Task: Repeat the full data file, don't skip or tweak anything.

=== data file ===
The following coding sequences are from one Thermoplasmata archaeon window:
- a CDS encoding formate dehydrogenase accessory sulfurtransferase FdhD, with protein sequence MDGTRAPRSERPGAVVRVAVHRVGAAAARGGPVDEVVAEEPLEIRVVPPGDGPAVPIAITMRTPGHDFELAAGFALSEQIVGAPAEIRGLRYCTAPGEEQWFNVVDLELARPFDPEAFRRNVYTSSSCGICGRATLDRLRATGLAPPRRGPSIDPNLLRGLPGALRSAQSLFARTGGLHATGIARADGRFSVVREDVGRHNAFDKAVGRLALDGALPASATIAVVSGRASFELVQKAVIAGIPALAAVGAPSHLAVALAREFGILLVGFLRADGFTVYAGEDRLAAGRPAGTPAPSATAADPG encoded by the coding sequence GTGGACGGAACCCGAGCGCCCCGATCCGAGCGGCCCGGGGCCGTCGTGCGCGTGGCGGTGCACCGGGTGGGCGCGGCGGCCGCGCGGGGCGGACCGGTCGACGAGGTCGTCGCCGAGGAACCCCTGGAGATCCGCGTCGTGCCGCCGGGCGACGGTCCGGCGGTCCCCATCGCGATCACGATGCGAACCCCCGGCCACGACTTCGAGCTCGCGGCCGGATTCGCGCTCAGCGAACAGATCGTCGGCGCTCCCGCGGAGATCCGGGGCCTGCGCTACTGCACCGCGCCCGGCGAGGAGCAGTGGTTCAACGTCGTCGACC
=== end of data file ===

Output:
The following coding sequences are from one Thermoplasmata archaeon window:
- a CDS encoding formate dehydrogenase accessory sulfurtransferase FdhD, with protein sequence MDGTRAPRSERPGAVVRVAVHRVGAAAARGGPVDEVVAEEPLEIRVVPPGDGPAVPIAITMRTPGHDFELAAGFALSEQIVGAPAEIRGLRYCTAPGEEQWFNVVDLELARPFDPEAFRRNVYTSSSCGICGRATLDRLRATGLAPPRRGPSIDPNLLRGLPGALRSAQSLFARTGGLHATGIARADGRFSVVREDVGRHNAFDKAVGRLALDGALPASATIAVVSGRASFELVQKAVIAGIPALAAVGAPSHLAVALAREFGILLVGFLRADGFTVYAGEDRLAAGRPAGTPAPSATAADPG encoded by the coding sequence GTGGACGGAACCCGAGCGCCCCGATCCGAGCGGCCCGGGGCCGTCGTGCGCGTGGCGGTGCACCGGGTGGGCGCGGCGGCCGCGCGGGGCGGACCGGTCGACGAGGTCGTCGCCGAGGAACCCCTGGAGATCCGCGTCGTGCCGCCGGGCGACGGTCCGGCGGTCCCCATCGCGATCACGATGCGAACCCCCGGCCACGACTTCGAGCTCGCGGCCGGATTCGCGCTCAGCGAACAGATCGTCGGCGCTCCCGCGGAGATCCGGGGCCTGCGCTACTGCACCGCGCCCGGCGAGGAGCAGTGGTTCAACGTCGTCGACC